May 21, 2013
You know that the Department of Justice tapped scores of phone lines at the Associated Press.
You might have heard that the Attorney General of the United States isn’t sure how often reporters’ records are seized.
You might have learned that the Department of Justice is prosecuting a whistleblower regarding North Korea … as well as the chief Washington correspondent for Fox News who reported on what the whistleblower told him. As the Washington Post notes:
[Department of Justice investigators] used security badge access records to track the reporter’s comings and goings from the State Department, according to a newly obtained court affidavit. They traced the timing of his calls with a State Department security adviser suspected of sharing the classified report. They obtained a search warrant for the reporter’s personal e-mails.
You might have read that the Department of Justice Inspector General published a new report today saying that former U.S. Attorney for Arizona Dennis Burke leaked a document intended to smear Operation Fast and Furious scandal whistleblower John Dodson, concluding:
We believe this misconduct to be particularly egregious because of Burke’s apparenteffort to undermine the credibility of Dodson’s significant public disclosures about the failures in Operation Fast and Furious. We further believe that the seriousness of Burke’s actions are aggravated by the fact that they were taken within days after he told Deputy Attorney General Cole that he took responsibility for his office’s earlier unauthorized disclosure of a document to The New York Times, and after Cole put him on notice that such disclosures should not occur. Burke also knew at the time of his disclosure of the Dodson memorandum that he was under investigation by OPR for his conduct in connection with the earlier disclosure to The New York Times. As a high-level Department official, Burke knew his obligations to abide by Department policies and his duty to follow the instructions of the Deputy Attorney General, who was Burke’s immediate supervisor.
And you may even have caught ABC News’ report today that an armed minder trailed reporters … preventing them from being able to talk to whistleblowers:
As we traveled the public hallways of the building – watched over by security cameras – an armed uniformed police officer with the Federal Protective Service followed us. We were looking for a particular office—of someone who would not want to be seen talking to reporters–but chose to bypass it because of our official babysitter.
Asked why we were being escorted in a public building, the officer identified himself as Insp. Mike Finkelstein and said he was only trying to make sure that the newsmen were not a “nuisance.” He brushed aside further questions. The cop said a supervisor would call to explain.
One of the reporters wanted to know if the act of following the journalists was an effort intended to scare off any federal employee who might have considered speaking to the press. That’s sure what it looked like; and, even if that wasn’t the goal, it was the effect.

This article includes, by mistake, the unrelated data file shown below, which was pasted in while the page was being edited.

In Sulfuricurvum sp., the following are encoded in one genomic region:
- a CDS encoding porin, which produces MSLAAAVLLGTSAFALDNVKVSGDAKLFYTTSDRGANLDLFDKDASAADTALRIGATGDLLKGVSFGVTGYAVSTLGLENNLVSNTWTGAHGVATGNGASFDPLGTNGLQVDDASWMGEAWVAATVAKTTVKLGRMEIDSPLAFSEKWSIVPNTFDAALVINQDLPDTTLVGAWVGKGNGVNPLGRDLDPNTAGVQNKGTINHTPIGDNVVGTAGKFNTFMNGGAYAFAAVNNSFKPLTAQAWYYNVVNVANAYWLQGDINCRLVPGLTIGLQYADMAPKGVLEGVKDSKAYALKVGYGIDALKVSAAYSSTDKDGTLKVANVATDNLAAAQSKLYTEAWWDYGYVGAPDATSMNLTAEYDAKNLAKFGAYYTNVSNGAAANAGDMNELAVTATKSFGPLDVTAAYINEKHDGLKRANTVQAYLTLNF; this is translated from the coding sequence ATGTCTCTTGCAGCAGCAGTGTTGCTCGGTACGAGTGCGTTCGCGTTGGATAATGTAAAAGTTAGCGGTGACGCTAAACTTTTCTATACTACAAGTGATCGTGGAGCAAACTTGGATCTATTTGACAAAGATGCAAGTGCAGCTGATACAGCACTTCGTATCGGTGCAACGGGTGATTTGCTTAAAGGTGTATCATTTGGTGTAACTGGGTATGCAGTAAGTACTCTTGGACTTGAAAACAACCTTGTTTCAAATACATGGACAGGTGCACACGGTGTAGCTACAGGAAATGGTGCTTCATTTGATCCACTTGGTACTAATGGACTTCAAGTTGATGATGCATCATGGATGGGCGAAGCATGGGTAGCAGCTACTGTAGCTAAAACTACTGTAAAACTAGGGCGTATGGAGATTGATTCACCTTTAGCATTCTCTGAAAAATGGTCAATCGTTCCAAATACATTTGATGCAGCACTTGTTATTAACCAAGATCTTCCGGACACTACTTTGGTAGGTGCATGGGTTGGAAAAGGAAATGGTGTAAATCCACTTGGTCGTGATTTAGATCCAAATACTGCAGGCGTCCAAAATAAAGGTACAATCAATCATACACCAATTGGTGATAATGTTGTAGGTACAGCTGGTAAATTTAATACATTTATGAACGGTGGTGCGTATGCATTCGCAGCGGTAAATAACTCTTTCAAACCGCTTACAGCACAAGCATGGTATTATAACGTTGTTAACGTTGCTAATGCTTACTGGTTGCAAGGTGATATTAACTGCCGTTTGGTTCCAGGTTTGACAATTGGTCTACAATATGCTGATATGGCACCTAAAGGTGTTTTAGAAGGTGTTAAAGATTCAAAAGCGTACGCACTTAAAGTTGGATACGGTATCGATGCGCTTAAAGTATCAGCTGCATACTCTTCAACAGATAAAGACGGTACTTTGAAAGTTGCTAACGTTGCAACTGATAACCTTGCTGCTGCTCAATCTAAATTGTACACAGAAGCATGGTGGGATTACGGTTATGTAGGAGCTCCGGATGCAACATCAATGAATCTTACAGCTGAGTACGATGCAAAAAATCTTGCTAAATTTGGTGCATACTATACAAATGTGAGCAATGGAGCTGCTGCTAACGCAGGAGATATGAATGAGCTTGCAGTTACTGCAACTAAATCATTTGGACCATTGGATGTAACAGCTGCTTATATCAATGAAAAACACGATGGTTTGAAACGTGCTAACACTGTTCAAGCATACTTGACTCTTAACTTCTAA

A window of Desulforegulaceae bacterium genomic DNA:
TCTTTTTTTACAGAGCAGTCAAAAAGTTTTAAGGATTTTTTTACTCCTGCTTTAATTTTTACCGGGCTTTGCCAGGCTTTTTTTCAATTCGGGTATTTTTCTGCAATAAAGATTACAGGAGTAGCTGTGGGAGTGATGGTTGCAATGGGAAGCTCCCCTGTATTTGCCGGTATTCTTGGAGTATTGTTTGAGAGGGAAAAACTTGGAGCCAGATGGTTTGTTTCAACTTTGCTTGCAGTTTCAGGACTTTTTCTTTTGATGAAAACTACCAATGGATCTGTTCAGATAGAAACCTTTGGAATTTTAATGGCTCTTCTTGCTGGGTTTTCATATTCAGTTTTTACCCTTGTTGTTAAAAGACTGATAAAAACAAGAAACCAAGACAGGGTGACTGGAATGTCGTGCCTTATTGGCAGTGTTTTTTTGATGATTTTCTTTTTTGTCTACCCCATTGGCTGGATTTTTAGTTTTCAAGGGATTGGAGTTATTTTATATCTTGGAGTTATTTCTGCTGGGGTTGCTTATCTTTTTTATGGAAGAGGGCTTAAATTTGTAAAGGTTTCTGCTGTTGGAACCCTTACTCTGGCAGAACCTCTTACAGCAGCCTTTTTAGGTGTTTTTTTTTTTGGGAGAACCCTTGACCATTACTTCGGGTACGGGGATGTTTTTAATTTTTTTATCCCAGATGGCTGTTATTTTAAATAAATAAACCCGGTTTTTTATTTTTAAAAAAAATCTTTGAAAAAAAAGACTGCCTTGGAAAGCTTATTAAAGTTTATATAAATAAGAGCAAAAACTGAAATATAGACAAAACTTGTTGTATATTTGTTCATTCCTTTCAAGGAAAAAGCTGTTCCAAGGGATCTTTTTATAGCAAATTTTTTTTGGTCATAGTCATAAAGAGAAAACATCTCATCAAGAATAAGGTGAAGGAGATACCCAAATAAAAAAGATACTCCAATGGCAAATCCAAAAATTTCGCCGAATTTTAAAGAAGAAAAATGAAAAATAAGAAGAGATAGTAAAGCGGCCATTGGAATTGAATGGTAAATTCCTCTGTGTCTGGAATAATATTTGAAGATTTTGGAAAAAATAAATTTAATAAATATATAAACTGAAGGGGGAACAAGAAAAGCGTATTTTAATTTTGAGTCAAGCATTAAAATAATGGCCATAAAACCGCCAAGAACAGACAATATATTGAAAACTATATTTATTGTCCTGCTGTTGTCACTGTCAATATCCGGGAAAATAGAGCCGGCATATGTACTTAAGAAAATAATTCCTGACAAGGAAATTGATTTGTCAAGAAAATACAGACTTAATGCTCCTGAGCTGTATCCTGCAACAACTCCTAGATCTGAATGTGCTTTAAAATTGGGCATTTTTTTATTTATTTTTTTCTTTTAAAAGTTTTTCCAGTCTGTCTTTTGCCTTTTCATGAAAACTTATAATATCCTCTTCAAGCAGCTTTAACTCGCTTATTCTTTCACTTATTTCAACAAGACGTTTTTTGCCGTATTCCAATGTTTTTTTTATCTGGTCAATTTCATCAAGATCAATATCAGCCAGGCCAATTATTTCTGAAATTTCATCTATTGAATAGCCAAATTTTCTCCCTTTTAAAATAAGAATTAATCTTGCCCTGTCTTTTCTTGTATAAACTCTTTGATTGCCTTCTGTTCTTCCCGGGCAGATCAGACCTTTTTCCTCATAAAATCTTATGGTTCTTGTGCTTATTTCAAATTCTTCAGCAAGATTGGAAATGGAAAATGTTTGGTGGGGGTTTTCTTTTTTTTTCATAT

As of Friday night, no supervisor had called back.
After ABC News phoned and e-mailed the spokespeople in Washington repeatedly for more than 24 hours, a low-level staffer with Homeland Security finally responded. “After review by a supervisor, it was determined that the inspector acted according to proper security procedures and that no improper conduct occurred,” the spokesman said.
But there have been many similar scandals over the last couple of years. For example:
In an effort to protect Bank of America from the threatened Wikileaks expose of the bank’s wrongdoing,the Department of Justice told Bank of America to a hire a specific hardball-playing law firm to assemble a team to take down WikiLeaks (and see this).
But – whatever you think of Wikileaks – that was the canary in the coal mine in terms of going after reporters. Specifically, former attorney general Mukasey said the U.S. should prosecute Assange because it’s “easier” than prosecuting the New York Times.
Journalist and former constitutional lawyer Glenn Greenwald notes today:
The Washington Post’s Karen Tumulty [says that "The alternative to 'conspiring' with leakers to get information: Just writing what the government tells you."]
That, of course, is precisely the point of the unprecedented Obama war on whistleblowers and press freedoms: to ensure that the only information the public can get is information that the Obama administration wants it to have. That’s why Obama’s one-side games with secrecy – we’ll prolifically leak when it glorifies the president and severely punish all other kinds – is designed to construct the classic propaganda model. And it’s good to see journalists finally speaking out in genuine outrage and concern about all of this.
Here’s an amazing and revealing fact: after Richard Nixon lost the right to exercise prior restraint over the New York Times’ publication of the Pentagon Papers, he was desperate to punish and prosecute the responsible NYT reporter, Neil Sheehan. Thus, recounted the NYT’s lawyer at the time, James Goodale, Nixon concocted a theory: